Home » Volumes » Volume 51 March/April 2018 » A quick fix for Chagas disease therapy: a new trick using an old drug

A quick fix for Chagas disease therapy: a new trick using an old drug

Jair Lage de Siqueira-Neto1

1Center for Discovery and Innovation in Parasitic Diseases, Skaggs School of Pharmacy and Pharmaceutical Sciences, University of California San Diego, La Jolla, CA, USA.

DOI: 10.1590/0037-8682-0154-2018

Chagas disease was named after him.

Charles Darwin described his experience of being a victim of the kissing bug with amazing details, including that it was painless and curious to watch the body of the arthropod changing from as flat as a wafer to a globular form in less than 10 minutes. Charles Darwin died in 1882, and it is speculated that that kissing bug attack may have infected him with the Trypanosoma cruziparasite. It was only in the beginning of the 20th century that Carlos Chagas characterized the disease caused by this parasite and described its transmission cycle, and Chagas disease was named after him.

We now understand in more detail the progress of the disease in terms of clinical outcomes, which present as three distinct phases: acute, indeterminate chronic, and symptomatic chronic. The acute phase is characterized by high parasitemia that may be associated with a self-limiting febrile illness, although it is asymptomatic in the majority of cases. Once the immune system recognizes the parasite and responds to the infection, parasitemia is reduced to minimum levels, and the infected individual may remain asymptomatic for many years in the indeterminate chronic phase. For reasons yet to be understood, approximately one-third of those individuals will develop a cardiac manifestation, and not more than 5% will develop a digestive syndrome. In both cases, inflammation will lead to fibrosis in the muscle tissue, which progresses to cardiomyopathy, megacolon, or megaesophagus1.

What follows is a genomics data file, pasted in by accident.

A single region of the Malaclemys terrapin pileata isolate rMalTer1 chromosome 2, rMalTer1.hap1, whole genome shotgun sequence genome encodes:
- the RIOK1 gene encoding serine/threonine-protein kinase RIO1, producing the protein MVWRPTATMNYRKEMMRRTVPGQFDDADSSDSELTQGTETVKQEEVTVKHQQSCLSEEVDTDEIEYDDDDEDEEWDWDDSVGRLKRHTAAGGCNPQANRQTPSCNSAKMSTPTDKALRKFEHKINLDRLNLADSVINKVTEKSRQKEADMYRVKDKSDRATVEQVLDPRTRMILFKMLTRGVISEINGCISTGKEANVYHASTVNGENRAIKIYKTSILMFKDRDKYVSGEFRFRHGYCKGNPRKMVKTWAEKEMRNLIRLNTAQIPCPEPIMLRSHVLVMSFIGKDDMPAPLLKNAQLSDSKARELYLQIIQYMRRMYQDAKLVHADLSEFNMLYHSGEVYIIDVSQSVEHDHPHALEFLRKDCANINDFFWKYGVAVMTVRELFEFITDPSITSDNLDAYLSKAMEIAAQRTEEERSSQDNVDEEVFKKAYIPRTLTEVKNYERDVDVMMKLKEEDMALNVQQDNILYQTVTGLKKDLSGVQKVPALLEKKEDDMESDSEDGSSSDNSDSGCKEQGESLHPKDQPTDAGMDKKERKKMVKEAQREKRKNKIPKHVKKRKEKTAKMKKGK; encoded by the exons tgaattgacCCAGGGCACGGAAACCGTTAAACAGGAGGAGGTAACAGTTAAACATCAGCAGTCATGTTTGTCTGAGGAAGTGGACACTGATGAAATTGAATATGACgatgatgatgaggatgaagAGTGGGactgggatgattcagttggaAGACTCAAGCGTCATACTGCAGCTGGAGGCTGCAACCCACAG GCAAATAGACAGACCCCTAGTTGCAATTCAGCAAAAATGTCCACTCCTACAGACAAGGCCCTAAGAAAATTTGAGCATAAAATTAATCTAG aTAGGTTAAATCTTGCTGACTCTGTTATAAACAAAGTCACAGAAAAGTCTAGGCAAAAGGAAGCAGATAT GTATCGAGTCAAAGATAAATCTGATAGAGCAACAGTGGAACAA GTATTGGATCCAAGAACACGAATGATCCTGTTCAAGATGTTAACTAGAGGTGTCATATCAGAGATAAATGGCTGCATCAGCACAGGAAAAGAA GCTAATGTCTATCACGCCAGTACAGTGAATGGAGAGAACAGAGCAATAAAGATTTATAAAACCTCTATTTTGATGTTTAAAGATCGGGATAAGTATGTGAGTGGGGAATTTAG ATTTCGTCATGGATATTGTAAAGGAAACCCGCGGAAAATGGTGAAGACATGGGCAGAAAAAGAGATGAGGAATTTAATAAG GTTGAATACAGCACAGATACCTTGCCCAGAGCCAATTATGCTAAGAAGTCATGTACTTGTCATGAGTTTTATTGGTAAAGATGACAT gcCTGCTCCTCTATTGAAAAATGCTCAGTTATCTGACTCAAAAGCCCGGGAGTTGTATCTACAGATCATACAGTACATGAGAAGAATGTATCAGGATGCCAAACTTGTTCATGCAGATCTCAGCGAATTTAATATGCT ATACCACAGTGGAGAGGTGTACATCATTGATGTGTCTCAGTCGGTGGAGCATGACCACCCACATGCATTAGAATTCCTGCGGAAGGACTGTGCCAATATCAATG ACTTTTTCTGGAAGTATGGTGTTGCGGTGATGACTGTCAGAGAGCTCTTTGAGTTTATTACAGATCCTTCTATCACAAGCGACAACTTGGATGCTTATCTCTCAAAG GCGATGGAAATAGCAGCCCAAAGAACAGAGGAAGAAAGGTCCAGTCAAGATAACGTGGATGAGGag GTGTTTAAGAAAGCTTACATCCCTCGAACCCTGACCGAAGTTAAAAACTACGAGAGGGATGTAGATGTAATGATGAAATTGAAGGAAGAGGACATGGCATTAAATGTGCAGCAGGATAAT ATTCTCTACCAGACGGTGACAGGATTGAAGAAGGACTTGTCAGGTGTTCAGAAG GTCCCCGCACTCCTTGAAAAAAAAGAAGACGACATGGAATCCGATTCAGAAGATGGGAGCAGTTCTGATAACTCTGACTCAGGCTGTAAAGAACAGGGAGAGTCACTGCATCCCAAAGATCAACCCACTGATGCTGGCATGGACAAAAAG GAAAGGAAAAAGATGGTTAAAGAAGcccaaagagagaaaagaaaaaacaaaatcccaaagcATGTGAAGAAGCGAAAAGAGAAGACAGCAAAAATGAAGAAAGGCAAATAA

The recent characterization of T. cruzi dormancy2, the role of the gut microbiome in disease progression3, and the use of mass spectrometry techniques to characterize parasite metabolic activity in different regions of the heart4 have all contributed to provide new insights about the disease pathogenesis. In addition, novel tools, including the CRISPR/Cas9 system5, and genetically modified parasites that express luciferase and fluorescent protein reporters6 enable the validation of new therapeutic targets and in vivo proof-of-concept efficacy using noninvasive methodologies to identify new drugs that are capable of treating the disease, which is the leading infectious cause of heart failure in Latin America. The first and only drugs used for treating Chagas disease were developed in the 1970s: nifurtimox and benznidazole. Both the drugs are nitroheterocyclic compounds that are reduced inside the parasite, generating reactive species that lead to the parasite’s death. The efficacy of these drugs in achieving a cure in the acute phase is high, although they present two major problems. First, they can cause severe adverse effects, including dermatitis, digestive intolerance, peripheral neuropathy, and other minor symptoms, that altogether are the reason for 20%-50% of early treatment interruption7, with benznidazole being better tolerated and most commonly used currently. Second, they have questionable efficacy in the chronic phase.